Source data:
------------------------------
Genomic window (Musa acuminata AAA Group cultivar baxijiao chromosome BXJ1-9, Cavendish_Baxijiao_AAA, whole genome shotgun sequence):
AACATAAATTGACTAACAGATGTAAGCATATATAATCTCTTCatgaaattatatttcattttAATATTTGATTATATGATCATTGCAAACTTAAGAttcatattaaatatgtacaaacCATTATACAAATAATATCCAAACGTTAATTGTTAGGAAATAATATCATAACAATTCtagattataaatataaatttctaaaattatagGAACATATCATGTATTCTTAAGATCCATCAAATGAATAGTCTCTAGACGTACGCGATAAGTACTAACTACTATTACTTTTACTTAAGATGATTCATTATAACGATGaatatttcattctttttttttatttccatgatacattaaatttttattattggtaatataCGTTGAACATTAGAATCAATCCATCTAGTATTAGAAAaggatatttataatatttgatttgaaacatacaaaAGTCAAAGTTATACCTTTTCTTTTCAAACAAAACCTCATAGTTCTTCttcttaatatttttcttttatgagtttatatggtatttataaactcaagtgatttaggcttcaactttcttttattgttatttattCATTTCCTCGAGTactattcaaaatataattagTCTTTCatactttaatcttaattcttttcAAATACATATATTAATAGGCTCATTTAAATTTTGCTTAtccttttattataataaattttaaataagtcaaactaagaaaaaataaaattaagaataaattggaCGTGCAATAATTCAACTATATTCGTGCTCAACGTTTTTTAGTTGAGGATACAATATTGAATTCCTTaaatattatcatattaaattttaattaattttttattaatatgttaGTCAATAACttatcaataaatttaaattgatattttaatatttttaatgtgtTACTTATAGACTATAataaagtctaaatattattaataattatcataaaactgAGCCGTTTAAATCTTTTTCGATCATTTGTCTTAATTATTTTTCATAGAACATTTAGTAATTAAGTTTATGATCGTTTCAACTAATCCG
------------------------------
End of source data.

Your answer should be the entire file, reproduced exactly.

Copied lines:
Genomic window (Musa acuminata AAA Group cultivar baxijiao chromosome BXJ1-9, Cavendish_Baxijiao_AAA, whole genome shotgun sequence):
AACATAAATTGACTAACAGATGTAAGCATATATAATCTCTTCatgaaattatatttcattttAATATTTGATTATATGATCATTGCAAACTTAAGAttcatattaaatatgtacaaacCATTATACAAATAATATCCAAACGTTAATTGTTAGGAAATAATATCATAACAATTCtagattataaatataaatttctaaaattatagGAACATATCATGTATTCTTAAGATCCATCAAATGAATAGTCTCTAGACGTACGCGATAAGTACTAACTACTATTACTTTTACTTAAGATGATTCATTATAACGATGaatatttcattctttttttttatttccatgatacattaaatttttattattggtaatataCGTTGAACATTAGAATCAATCCATCTAGTATTAGAAAaggatatttataatatttgatttgaaacatacaaaAGTCAAAGTTATACCTTTTCTTTTCAAACAAAACCTCATAGTTCTTCttcttaatatttttcttttatgagtttatatggtatttataaactcaagtgatttaggcttcaactttcttttattgttatttattCATTTCCTCGAGTactattcaaaatataattagTCTTTCatactttaatcttaattcttttcAAATACATATATTAATAGGCTCATTTAAATTTTGCTTAtccttttattataataaattttaaataagtcaaactaagaaaaaataaaattaagaataaattggaCGTGCAATAATTCAACTATATTCGTGCTCAACGTTTTTTAGTTGAGGATACAATATTGAATTCCTTaaatattatcatattaaattttaattaattttttattaatatgttaGTCAATAACttatcaataaatttaaattgatattttaatatttttaatgtgtTACTTATAGACTATAataaagtctaaatattattaataattatcataaaactgAGCCGTTTAAATCTTTTTCGATCATTTGTCTTAATTATTTTTCATAGAACATTTAGTAATTAAGTTTATGATCGTTTCAACTAATCCG